Some Musings on Registration

Happy Friday, Deac families!   If you are not aware, we have designated Fridays as Black and Gold Friday, which means we hope you are wearing black and gold (or even better, official WFU apparel) wherever you are.  You can help us boost school spirit and name recognition by representing Wake Forest wherever you live – so join us and go black and gold every Friday.

It’s a big day on campus with the dedication of Farrell Hall later today.  That is going to be an incredible event, so I hope your students attend any parts of the day they can.  And because it is Friday, this is your gentle reminder to call your Deac today and give them that unconscious reminder of home, which tends to reduce risky behavior.

Coming up next week is spring 2014 course registration, and that is certainly figuring in to students’ minds.  Here are some musings about registration.

– Students (or authorized parents/family members) need to check the student’s financial account to ensure there are no unpaid balances or registration holds.   Check it now, pay any balance off, and check it again the day before AND day of registration, just to be sure.  An unpaid balance could be even just a nominal charge from a parking ticket, student health bill, etc.

– Registration is scheduled AFTER 5 pm.  This came at the request of Student Government several years ago, who wanted registration to take place after most classes have ended.  The one catch to this is that administrative offices are closed after 5 pm, so if your student doesn’t check his/her financial account during the business day and finds there is an unpaid balance, he/she will be blocked from registering until the account can be settled the next business day.  So please, please check that account balance and clear any holds.

– In talking to some students (my own advisees and others) as well as other academic advisers, some students seem to be feeling some uncertainty about their potential major choice because they don’t think they are going to love ALL the requirements.  For example, a student who loves psychology but isn’t a huge fan of math may be rethinking that major because he doesn’t want to take Research Methods, or a student who loves modern American lit might be a little hesitant to declare an English major because she doesn’t want to take one of the “Single Author” courses (Shakespeare, Chaucer, Milton, or James Joyce).  VERY rarely will a student love ALL the requirements for a major.  So if your student is worrying about a major because of just one course, encourage him or her that it is normal to feel that way.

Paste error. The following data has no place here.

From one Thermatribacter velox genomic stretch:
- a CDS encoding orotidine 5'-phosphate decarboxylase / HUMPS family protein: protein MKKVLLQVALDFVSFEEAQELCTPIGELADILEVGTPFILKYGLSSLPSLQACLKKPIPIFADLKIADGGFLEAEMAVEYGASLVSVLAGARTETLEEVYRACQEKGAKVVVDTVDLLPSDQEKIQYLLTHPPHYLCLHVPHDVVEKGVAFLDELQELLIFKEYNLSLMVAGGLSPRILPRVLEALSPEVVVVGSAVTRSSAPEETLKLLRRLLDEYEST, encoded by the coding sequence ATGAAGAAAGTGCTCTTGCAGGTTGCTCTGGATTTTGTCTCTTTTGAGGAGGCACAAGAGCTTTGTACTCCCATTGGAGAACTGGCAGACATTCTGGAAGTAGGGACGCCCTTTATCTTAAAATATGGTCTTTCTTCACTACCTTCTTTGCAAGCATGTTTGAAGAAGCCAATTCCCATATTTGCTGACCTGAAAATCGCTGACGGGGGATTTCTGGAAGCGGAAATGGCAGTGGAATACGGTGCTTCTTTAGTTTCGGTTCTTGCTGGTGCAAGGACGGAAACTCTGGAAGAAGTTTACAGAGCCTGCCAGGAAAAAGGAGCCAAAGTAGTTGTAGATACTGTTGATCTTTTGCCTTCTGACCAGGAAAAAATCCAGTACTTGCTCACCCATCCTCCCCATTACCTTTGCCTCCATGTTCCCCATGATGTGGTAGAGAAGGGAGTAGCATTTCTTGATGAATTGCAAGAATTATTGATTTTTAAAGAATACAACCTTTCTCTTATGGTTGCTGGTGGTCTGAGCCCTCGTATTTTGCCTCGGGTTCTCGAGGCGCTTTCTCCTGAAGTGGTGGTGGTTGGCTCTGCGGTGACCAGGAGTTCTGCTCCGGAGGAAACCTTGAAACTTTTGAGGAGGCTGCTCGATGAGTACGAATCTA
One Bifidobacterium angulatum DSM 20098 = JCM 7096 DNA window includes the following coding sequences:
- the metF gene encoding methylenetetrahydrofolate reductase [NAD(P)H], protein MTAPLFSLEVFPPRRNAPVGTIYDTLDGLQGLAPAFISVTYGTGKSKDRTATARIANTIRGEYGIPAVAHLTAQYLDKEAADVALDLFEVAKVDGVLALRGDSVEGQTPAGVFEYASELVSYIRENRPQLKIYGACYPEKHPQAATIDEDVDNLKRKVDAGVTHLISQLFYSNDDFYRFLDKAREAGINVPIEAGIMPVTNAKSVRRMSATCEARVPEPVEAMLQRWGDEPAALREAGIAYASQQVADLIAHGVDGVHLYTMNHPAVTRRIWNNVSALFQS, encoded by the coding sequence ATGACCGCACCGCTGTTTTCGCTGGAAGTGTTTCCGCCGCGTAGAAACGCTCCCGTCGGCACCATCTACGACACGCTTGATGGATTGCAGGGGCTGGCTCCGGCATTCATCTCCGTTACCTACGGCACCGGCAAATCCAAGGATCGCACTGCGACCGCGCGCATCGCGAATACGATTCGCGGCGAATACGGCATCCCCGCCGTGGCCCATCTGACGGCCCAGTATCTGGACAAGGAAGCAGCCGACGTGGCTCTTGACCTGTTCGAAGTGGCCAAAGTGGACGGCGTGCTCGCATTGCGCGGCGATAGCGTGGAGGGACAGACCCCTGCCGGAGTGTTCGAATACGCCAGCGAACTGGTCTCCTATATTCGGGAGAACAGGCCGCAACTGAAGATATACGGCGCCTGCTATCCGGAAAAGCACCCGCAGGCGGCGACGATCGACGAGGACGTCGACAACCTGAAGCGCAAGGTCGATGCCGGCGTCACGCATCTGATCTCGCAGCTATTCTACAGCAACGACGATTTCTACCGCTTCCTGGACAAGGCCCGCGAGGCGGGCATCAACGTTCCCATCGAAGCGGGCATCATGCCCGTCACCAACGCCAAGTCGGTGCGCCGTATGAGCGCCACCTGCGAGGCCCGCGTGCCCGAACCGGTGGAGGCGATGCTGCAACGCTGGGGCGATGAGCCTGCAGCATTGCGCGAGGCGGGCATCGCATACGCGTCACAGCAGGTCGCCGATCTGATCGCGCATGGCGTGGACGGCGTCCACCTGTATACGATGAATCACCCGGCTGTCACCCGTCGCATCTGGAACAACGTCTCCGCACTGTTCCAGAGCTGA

– Because Wake Forest students are high achieving and want to do well, they tend to be pretty worried about GPA.  This can lead to students trying to determine class schedules based on perceived reputation of what will be an easier class, easier professor, easier grading.   This is not the ideal way to search for classes.  Students should take a class because they are interested in the course material, not because they think it will be an easy grade.  If your student is deeply interested in Middle East history, for example, I would argue he should take that class rather than a class on Medieval history (if the only reason he is taking the Medieval class is because he has heard the class is easier).  My own experience was that when I was really intrigued by the subject, I did not mind working harder in a class.  Far better to work more in a class that stimulates you than slog through a class that you have chosen simply because you think it might have fewer tests or papers.

– Contrary to popular opinion, 8 am classes are not a tragedy.  If there is a class your student needs and the only open section is at 8 am, your student should think about signing up for it.

– Finally, urge your students not to stress out too much about registration – particularly our first-year students.  Between basic requirements and divisional requirements, they have a LOT of courses to take.  And so there will be time to take care of them.  So jump in and register for the best classes they can, and try not to worry!


Categories: academicsadvisingcampus life

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